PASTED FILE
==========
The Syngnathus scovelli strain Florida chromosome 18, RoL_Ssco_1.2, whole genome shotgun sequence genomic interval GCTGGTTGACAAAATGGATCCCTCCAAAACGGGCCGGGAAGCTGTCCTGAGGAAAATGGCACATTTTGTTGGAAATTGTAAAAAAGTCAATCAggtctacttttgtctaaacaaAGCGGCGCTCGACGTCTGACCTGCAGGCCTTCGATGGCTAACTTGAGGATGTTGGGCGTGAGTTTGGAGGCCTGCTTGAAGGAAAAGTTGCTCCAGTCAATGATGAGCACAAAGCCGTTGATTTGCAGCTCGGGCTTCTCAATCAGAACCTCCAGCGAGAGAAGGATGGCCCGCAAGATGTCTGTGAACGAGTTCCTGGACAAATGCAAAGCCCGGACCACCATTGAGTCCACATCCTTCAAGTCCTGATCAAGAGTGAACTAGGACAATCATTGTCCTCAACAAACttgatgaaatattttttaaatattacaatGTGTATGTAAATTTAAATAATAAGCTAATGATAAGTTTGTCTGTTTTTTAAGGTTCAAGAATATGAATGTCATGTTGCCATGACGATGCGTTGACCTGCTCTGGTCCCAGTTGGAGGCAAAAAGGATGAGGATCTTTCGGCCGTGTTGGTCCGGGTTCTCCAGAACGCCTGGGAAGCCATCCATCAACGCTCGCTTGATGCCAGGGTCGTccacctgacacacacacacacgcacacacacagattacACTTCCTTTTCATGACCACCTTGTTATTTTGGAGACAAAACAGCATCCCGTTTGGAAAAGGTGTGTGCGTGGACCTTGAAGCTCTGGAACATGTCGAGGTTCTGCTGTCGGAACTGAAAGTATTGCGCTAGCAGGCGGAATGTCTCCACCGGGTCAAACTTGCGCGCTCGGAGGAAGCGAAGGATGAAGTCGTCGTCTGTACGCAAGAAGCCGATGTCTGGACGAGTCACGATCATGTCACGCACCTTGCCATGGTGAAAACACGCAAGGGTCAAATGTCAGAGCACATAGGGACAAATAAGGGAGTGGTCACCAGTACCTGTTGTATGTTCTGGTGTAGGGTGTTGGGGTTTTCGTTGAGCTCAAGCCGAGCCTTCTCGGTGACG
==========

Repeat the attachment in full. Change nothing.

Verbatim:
The Syngnathus scovelli strain Florida chromosome 18, RoL_Ssco_1.2, whole genome shotgun sequence genomic interval GCTGGTTGACAAAATGGATCCCTCCAAAACGGGCCGGGAAGCTGTCCTGAGGAAAATGGCACATTTTGTTGGAAATTGTAAAAAAGTCAATCAggtctacttttgtctaaacaaAGCGGCGCTCGACGTCTGACCTGCAGGCCTTCGATGGCTAACTTGAGGATGTTGGGCGTGAGTTTGGAGGCCTGCTTGAAGGAAAAGTTGCTCCAGTCAATGATGAGCACAAAGCCGTTGATTTGCAGCTCGGGCTTCTCAATCAGAACCTCCAGCGAGAGAAGGATGGCCCGCAAGATGTCTGTGAACGAGTTCCTGGACAAATGCAAAGCCCGGACCACCATTGAGTCCACATCCTTCAAGTCCTGATCAAGAGTGAACTAGGACAATCATTGTCCTCAACAAACttgatgaaatattttttaaatattacaatGTGTATGTAAATTTAAATAATAAGCTAATGATAAGTTTGTCTGTTTTTTAAGGTTCAAGAATATGAATGTCATGTTGCCATGACGATGCGTTGACCTGCTCTGGTCCCAGTTGGAGGCAAAAAGGATGAGGATCTTTCGGCCGTGTTGGTCCGGGTTCTCCAGAACGCCTGGGAAGCCATCCATCAACGCTCGCTTGATGCCAGGGTCGTccacctgacacacacacacacgcacacacacagattacACTTCCTTTTCATGACCACCTTGTTATTTTGGAGACAAAACAGCATCCCGTTTGGAAAAGGTGTGTGCGTGGACCTTGAAGCTCTGGAACATGTCGAGGTTCTGCTGTCGGAACTGAAAGTATTGCGCTAGCAGGCGGAATGTCTCCACCGGGTCAAACTTGCGCGCTCGGAGGAAGCGAAGGATGAAGTCGTCGTCTGTACGCAAGAAGCCGATGTCTGGACGAGTCACGATCATGTCACGCACCTTGCCATGGTGAAAACACGCAAGGGTCAAATGTCAGAGCACATAGGGACAAATAAGGGAGTGGTCACCAGTACCTGTTGTATGTTCTGGTGTAGGGTGTTGGGGTTTTCGTTGAGCTCAAGCCGAGCCTTCTCGGTGACG